Asset Accumulation and Older Adults

Amanda S. Barusch (2013): Asset Accumulation and Older Adults, Journal of Gerontological Social Work, 56:1, 1-5

FOCUS ON ASSETS GIVES A NEW PERSPECTIVE ON FINANCIAL VULNERABILITY

Social workers concerned about financial vulnerability generally focus on income support. This is natural. Definitions of poverty and inequality are generally based on income; besides, our professional turf and our advocacy efforts revolve around income supports for the poor and near-poor.

However, the Center for Social Development (CSD) at Washington University takes a different tack. At a fascinating conference last month, CSD and the Friedman Center for Aging brought together experts from nonprofits, government, and universities to consider research, programs, and policies that support asset accumulation across the lifespan. The papers presented at the conference will be available through CSD. Here, I hope to pique your interest with a few highlights.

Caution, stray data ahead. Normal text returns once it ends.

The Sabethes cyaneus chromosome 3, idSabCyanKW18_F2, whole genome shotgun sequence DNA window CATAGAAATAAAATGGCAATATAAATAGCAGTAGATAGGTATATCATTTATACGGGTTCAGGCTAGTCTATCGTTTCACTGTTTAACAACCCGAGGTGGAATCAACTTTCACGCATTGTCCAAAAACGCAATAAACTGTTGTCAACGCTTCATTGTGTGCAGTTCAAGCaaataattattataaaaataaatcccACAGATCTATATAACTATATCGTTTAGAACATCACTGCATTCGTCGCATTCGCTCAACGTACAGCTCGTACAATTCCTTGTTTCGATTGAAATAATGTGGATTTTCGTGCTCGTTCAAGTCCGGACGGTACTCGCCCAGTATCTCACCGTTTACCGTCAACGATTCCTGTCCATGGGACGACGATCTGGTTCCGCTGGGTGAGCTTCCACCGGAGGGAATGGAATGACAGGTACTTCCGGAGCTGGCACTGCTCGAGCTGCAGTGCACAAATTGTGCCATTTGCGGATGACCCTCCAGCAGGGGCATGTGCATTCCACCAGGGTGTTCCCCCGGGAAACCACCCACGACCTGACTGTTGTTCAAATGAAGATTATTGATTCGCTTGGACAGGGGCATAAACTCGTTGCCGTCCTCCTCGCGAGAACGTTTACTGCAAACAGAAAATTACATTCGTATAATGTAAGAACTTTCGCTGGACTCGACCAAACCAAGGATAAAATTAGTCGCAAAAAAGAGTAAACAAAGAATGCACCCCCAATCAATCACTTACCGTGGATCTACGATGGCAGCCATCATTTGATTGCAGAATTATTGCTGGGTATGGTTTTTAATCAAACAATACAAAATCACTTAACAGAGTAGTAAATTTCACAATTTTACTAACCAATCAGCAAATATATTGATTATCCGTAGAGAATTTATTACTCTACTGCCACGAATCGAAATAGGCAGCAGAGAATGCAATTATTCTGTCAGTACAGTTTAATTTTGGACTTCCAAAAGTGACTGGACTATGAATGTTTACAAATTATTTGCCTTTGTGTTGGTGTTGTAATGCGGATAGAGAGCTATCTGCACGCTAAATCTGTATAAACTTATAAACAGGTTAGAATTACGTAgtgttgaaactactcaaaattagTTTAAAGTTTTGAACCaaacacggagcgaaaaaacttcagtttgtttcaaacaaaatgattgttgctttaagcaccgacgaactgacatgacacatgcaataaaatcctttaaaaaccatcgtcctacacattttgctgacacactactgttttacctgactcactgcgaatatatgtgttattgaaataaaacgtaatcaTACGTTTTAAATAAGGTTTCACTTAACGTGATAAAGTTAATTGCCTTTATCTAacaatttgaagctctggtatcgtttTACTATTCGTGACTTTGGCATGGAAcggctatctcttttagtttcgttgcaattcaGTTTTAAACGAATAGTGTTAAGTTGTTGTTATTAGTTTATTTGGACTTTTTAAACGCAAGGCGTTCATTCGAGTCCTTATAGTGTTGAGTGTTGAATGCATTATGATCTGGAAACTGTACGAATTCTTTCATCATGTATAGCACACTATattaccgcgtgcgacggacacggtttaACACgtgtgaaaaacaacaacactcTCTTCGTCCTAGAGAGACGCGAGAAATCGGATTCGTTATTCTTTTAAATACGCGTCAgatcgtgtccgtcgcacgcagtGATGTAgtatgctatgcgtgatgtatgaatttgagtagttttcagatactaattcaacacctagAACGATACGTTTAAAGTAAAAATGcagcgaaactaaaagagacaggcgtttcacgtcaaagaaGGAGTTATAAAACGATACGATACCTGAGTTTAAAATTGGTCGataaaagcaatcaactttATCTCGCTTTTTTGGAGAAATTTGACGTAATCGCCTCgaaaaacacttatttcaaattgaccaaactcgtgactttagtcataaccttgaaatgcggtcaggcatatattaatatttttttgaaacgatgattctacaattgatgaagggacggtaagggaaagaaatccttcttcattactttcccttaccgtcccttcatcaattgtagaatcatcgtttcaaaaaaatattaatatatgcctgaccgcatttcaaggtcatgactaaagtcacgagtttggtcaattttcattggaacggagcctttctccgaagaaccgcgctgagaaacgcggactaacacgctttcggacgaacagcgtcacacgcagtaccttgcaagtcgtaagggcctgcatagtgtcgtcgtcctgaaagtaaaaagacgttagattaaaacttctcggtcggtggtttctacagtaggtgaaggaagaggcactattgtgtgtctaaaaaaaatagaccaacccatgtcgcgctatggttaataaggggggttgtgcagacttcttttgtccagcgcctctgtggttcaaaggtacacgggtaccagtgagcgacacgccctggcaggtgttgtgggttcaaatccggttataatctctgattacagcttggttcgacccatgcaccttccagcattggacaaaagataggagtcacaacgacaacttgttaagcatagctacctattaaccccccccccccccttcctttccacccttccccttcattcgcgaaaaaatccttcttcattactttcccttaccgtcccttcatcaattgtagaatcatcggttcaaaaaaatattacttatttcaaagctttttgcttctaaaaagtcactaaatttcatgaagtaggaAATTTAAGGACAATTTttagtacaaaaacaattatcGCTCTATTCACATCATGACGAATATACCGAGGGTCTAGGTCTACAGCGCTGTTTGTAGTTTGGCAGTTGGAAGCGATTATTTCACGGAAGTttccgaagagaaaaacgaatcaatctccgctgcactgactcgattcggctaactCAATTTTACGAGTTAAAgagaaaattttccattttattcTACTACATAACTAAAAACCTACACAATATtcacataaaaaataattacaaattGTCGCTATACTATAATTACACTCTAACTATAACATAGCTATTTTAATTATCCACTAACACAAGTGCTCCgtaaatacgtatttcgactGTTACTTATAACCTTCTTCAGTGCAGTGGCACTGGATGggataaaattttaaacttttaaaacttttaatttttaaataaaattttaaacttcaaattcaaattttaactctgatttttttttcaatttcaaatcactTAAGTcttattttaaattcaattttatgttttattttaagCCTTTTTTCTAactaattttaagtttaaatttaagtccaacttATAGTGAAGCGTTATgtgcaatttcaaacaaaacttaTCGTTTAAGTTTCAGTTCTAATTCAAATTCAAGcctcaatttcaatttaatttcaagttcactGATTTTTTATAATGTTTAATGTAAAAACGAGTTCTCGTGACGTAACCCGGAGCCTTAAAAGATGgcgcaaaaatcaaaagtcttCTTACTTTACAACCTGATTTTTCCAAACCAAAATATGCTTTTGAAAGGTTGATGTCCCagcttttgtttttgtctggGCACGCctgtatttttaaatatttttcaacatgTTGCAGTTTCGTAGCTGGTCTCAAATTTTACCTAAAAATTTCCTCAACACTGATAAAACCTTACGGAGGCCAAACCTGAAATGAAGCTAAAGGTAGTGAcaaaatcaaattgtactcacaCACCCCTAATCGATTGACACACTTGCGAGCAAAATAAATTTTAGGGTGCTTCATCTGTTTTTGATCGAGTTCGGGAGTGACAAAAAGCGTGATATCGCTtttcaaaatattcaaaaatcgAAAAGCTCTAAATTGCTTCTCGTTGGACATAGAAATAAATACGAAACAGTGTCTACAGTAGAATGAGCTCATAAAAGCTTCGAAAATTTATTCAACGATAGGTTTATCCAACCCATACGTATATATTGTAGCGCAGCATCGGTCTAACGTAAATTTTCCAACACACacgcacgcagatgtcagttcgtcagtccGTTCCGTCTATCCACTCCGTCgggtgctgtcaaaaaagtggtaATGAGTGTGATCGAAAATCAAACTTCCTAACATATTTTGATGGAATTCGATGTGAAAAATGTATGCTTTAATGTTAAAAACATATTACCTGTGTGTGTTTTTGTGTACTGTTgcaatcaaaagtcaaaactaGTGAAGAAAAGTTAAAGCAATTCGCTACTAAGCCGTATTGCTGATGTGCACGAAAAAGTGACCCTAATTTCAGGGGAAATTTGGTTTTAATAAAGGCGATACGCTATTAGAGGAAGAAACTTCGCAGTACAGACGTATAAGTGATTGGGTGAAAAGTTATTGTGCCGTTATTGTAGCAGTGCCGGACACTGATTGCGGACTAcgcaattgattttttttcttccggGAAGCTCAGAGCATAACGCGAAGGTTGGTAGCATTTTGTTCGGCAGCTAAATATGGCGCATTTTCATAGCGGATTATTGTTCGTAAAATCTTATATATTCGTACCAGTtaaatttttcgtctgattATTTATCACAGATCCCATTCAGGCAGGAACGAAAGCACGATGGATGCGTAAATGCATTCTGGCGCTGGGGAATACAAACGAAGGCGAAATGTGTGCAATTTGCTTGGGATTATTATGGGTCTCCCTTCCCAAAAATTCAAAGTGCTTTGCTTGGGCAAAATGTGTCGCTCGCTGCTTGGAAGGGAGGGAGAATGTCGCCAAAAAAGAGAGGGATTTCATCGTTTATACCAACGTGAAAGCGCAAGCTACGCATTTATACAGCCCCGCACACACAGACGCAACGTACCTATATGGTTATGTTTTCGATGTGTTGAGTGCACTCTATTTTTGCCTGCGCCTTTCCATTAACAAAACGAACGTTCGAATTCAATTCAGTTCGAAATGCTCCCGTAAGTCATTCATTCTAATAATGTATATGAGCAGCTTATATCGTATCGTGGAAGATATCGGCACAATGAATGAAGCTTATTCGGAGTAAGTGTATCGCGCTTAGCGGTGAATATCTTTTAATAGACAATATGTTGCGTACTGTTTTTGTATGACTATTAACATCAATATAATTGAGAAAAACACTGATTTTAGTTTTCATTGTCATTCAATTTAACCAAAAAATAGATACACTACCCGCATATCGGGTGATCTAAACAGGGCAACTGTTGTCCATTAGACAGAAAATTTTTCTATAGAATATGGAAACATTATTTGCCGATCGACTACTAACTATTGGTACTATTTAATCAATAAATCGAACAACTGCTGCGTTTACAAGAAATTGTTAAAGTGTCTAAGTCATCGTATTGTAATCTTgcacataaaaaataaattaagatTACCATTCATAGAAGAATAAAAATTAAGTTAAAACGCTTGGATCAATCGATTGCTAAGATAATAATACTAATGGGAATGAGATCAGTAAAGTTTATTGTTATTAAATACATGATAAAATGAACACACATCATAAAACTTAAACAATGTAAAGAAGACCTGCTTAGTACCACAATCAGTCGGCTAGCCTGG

Asset Accumulation: A Lifespan Perspective

A dominant model holds that Americans accumulate wealth during their working years, and then “decumulate” during retirement (Brown, 2011). This idealized curve is illustrated in Figure 1. As Tyson Brown and others at the conferences demonstrated, the curve may describe the White experience, but wealth accumulation by people from historically disadvantaged groups is severely limited. Brown combined data from the National LongitudinalStudy of Youth and the Health and Retirement Study to describe the net worth of African Americans over the lifespan, which more closely approximated a flat line. Indeed, our nation’s massive wealth disparities clearly reveal the discrepancy between privilege and disadvantage in America’s winner-take-all economy.

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